Why traders at Bank of America, J.P. Morgan and Citi won't get paid
If you're a fixed income trader and you've seen the third quarter results from J.P. Morgan, the third quarter results from Citi and the third quarter results from Bank of America, you will be asking one question: "Will I get paid?"
With good reason.
Fixed income traders haven't just had a good third quarter. They've had a truly great third quarter. At J.P. Morgan, Q3 fixed income trading revenues were the best they've been since the first quarter of 2013. Moreover, the comeback was broad-based: KBW analysts point out that J.P. Morgan's macro trading revenues (rates and FX) were up 30% year-on-year, while its spread products (credit and securitization) revenues were up 40%.
Fixed income traders are hot all over. Again.
It's not just JPM. Bank of America today provided succour to everyone trying to believe in a long-awaited fixed income trading resurgence. During today's analyst call, BofA CFO Paul Donofrio said the bank's exemplary performance in fixed income was more than mere cyclical vapours. It was down to the hard work the bank put in four years ago, said Donofrio: costs at the bank were cut in 2010/2011 and BofA is now reaping the benefits of both the re-positioned business and its strength in primary debt origination.
Unfortunately, this doesn't mean traders at BofA will be paid up on last year. Nor are traders at J.P. Morgan and Citi likely to be rewarded handsomely for their efforts in the three months to September.
The exemplary third quarter simply means that banks now have a hard job of managing traders' pay expectations down between now and January 2017.
This is why.
1. The third quarter was great. The first quarter was not
Yes, banks had a great third quarter in fixed income trading, but if you cast your mind back to February 2016, you will recall that things weren't nearly so pretty. The first quarter was dire. Year-to-date, things are therefore good but not gorgeous.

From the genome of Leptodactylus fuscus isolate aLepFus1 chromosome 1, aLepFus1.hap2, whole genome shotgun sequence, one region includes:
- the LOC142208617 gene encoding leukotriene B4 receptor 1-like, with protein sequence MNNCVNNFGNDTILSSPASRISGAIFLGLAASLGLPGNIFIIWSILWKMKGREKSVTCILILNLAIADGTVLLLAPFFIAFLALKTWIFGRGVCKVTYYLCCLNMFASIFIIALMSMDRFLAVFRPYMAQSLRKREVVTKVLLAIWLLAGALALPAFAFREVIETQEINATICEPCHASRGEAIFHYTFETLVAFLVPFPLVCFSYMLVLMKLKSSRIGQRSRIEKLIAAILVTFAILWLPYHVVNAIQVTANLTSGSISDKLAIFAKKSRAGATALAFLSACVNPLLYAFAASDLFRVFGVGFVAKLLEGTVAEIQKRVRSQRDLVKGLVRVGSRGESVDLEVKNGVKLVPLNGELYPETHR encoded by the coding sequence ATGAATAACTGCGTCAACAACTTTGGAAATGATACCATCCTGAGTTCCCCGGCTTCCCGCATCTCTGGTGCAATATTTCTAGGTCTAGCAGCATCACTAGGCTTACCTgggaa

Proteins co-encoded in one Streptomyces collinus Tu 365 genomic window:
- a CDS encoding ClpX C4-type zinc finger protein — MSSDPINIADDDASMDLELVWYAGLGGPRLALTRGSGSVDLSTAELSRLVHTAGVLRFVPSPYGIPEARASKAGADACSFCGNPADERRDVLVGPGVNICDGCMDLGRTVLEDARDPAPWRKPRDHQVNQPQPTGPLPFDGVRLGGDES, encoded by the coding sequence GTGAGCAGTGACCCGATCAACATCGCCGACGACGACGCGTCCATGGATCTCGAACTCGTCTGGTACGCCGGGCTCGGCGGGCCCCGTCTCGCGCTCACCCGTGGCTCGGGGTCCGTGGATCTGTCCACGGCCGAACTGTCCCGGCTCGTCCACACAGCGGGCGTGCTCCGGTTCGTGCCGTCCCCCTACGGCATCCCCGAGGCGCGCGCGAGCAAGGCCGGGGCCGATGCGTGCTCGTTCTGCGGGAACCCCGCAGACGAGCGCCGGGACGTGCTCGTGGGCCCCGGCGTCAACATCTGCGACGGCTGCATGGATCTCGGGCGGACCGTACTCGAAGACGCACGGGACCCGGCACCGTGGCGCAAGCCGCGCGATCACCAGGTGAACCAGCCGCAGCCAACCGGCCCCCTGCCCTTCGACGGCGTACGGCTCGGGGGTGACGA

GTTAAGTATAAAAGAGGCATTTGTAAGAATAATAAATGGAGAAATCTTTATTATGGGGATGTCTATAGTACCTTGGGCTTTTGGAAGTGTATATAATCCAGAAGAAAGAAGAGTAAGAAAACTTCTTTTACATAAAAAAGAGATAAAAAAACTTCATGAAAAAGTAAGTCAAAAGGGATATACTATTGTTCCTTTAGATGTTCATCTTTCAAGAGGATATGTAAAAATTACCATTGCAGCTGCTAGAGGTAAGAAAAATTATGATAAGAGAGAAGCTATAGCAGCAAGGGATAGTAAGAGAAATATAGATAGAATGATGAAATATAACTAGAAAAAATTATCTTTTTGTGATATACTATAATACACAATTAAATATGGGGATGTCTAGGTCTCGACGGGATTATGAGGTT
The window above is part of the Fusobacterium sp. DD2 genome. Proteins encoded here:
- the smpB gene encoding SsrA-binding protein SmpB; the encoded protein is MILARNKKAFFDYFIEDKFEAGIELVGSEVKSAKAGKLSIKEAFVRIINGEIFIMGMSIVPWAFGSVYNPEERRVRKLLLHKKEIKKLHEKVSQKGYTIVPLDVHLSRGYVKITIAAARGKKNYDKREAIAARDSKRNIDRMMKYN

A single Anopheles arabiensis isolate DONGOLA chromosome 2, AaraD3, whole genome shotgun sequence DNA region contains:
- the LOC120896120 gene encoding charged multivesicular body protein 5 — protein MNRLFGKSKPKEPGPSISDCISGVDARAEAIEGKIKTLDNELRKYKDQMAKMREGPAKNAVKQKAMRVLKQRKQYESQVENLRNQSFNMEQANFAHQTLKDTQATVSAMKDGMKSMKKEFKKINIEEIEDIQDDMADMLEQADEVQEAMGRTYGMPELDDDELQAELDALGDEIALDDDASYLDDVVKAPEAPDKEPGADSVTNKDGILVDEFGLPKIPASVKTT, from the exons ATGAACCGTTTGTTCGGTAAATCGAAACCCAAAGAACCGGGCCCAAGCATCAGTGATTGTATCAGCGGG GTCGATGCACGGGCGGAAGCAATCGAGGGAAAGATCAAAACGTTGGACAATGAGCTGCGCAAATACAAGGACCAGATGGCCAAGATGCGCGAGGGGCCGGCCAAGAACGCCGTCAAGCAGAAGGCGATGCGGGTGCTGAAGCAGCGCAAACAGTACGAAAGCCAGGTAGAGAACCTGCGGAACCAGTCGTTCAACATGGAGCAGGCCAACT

2. The comparables are terrible
Yes, fixed income traders are having a pretty good 2016 compared to their 2015, but this is only because 2015 was a bad, bad year.
As the chart below shows, all the American banks to report so far had a terrible 2015 in fixed income. Deutsche Bank's Jim Reid points out that banks might be beating consensus in fixed income trading, but this is just because the consensus was that they would do terribly after a long period of poor performance. Of course they're now recovering - just don't expect to get paid because of it.
3. The cost squeeze continues
Then there's the fact that pretty much every bank is in the process of wringing as much as it possibly can out of costs, especially compensation. “Most expenses were lower year over year…this was led by lower personnel expense,” said Donofrio on today's call, echoing pretty much every other CFO everywhere. Witness the chart below (Citi excepted).
4. If there's any spare money, it won't go on traders' pay
Lastly, there's been no let-up in all the other things that consume banks' spare cash.
While FICC revenues have stood still since 2013, FICC infrastructure costs have increased. There are technology investments to be made (Bank of America today became the latest bank to proclaim itself "a technology company"). There are risk and compliance processes to be tightened.
There are also gaps to be filled. During today's call Donofrio declared that BofA's fixed income trading business did well by virtue of the bank's entire, global, cross-product trading platform (thereby implying that BofA falls firmly into McKinsey's 'global universal bank' category). Clients use BofA because it offers everything, everywhere, suggested Donofrio, meaning a) that the efforts of individual traders aren't necessarily that important, and b) that Bank of America's fixed income traders can't expect to be paid to the detriment of its equities traders, who've done rather less well (equities revenues at BofA are down 12% year-on-year).
The good news is that because it needs to be all things to all clients, BofA has been hiring in rates as it strengthens its macro business. The bad news is that those new hires are likely to have detracted from the pool for paying its existing traders.
Your expectations have been managed. Our pleasure.